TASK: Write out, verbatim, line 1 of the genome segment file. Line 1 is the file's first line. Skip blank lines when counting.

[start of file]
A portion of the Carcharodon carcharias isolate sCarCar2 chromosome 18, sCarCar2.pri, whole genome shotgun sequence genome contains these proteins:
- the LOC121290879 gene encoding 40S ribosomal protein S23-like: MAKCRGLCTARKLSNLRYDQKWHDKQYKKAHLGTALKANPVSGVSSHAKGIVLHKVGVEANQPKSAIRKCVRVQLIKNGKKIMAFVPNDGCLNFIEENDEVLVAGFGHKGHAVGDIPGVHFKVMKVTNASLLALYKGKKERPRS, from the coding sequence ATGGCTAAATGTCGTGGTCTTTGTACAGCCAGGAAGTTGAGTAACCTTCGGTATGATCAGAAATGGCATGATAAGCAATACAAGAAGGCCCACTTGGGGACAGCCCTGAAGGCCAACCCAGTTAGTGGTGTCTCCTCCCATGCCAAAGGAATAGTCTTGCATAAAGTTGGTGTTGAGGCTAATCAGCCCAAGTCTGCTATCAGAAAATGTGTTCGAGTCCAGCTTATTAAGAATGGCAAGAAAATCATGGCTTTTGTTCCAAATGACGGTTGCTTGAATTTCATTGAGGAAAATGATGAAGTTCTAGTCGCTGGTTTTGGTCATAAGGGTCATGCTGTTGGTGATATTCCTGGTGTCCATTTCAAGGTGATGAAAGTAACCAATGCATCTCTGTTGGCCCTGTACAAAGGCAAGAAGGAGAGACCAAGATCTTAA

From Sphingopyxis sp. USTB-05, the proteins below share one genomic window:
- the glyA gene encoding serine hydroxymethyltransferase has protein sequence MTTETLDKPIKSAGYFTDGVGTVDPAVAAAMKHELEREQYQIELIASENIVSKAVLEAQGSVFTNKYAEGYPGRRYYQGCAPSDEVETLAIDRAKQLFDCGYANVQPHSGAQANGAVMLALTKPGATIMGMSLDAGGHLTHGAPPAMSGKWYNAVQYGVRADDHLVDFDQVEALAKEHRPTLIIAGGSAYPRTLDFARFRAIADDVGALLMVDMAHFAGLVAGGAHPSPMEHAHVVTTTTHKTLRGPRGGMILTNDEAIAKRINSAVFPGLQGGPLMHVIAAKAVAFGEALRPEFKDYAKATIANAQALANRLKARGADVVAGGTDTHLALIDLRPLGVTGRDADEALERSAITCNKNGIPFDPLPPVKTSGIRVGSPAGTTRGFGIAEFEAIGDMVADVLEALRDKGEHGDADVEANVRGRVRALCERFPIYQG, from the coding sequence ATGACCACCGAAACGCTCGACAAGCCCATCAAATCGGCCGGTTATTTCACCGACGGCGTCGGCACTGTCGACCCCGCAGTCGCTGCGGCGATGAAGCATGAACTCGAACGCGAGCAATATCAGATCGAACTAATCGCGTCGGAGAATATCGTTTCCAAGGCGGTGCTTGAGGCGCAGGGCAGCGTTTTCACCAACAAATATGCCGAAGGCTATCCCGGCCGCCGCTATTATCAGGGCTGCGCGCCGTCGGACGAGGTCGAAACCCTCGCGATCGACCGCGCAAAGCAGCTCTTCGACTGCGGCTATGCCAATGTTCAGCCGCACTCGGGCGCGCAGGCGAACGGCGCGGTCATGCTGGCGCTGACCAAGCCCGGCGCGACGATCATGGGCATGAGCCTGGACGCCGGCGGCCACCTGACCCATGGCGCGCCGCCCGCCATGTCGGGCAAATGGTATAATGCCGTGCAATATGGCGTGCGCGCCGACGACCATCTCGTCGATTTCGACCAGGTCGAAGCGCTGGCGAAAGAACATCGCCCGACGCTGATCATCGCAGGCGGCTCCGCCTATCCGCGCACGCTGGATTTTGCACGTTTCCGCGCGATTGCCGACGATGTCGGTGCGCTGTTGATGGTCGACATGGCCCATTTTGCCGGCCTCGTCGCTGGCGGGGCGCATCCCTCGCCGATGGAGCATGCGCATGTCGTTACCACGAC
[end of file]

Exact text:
A portion of the Carcharodon carcharias isolate sCarCar2 chromosome 18, sCarCar2.pri, whole genome shotgun sequence genome contains these proteins: